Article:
Vespertine Chef Jordan Kahn Is Bringing an Ambitious Pop-Up to Hollywood

Called Ephemera, Kahn’s latest project is being billed as a ”temporary gastronomic installation”

While many L.A. restaurants have gotten creative with their outdoor spaces—turning parking lots into piazzas and the like—to offer al fresco dining amidst COVID-19 precautions, Vespertine chef Jordan Kahn is, of course, taking things further.

Kahn, who’s known for his avant-garde take on fine dining, is planning to take over the former Auburn restaurant space on Melrose Avenue for a pop-up called Ephemera.

“The Melrose space is more conducive to the Vespertine experience than the outdoor space we have at Vespertine. Because of COVID, we want to have a compliant space that also offers our diner the best experience possible,” Kahn says. “It will have all of the ethos of Vespertine, but the shell is going to be different.”

Chef Jordan Kahn

Jeff Elstone

Auburn drew accolades both for its food and its design; the open-air dining room had a chic minimalist aesthetic that nodded to both Japan and Scandinavia. At Ephemera, Kahn will have seating for 38 guests.

“It’s certainly a beautiful space. It’s maybe the polar opposite of Vespertine in a lot of ways,” Kahn says. “It’s a more neutral canvas.”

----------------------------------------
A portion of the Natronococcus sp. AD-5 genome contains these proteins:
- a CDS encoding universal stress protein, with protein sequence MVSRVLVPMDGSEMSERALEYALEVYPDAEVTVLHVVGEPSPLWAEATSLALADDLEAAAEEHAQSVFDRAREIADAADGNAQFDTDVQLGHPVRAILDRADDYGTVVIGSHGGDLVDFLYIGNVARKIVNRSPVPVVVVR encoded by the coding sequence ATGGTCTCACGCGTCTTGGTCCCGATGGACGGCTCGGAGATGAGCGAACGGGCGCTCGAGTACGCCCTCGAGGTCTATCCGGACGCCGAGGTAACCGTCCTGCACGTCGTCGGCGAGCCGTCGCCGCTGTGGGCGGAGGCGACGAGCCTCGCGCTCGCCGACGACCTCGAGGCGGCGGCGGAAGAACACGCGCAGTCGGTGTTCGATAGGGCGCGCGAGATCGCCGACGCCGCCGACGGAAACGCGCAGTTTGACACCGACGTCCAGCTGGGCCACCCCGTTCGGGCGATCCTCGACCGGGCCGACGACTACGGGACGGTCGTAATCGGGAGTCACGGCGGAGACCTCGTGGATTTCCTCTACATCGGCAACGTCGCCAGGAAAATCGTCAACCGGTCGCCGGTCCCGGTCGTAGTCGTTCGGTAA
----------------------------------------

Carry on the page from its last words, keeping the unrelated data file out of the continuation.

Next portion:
Ephemera, which is being billed as a “temporary gastronomic installation,” will launch in November and hopefully continue for several months. Kahn is still figuring out the food and format but notes it will be heavily dictated by the new setting. And, while it will be quite different from Vespertine in some ways, a certain high-mindedness will prevail.

“The menu is just an ellipses right now,” he says. “It’s all dictated by the space . . . The approach that we are going to take is much more mineral driven [than at Vespertine]. We are sort of looking at the abstract idea of mineralogy.”

Kahn also hopes to do collaborations with guest chefs who have had to close their restaurants due the pandemic. And, Vespertine will continue offering its elaborate takeout, which has been a hit, three nights per week. Some of the restaurant’s most popular takeout, such as a menu based on the French Laundry and another riffing on Kahn’s grandmother’s recipes, have sold out within seconds. But, with Ephemera, Kahn is excited to be able to serve customers in person again.

He says: “We missed the ability to connect with guests and ability to serve guests.”

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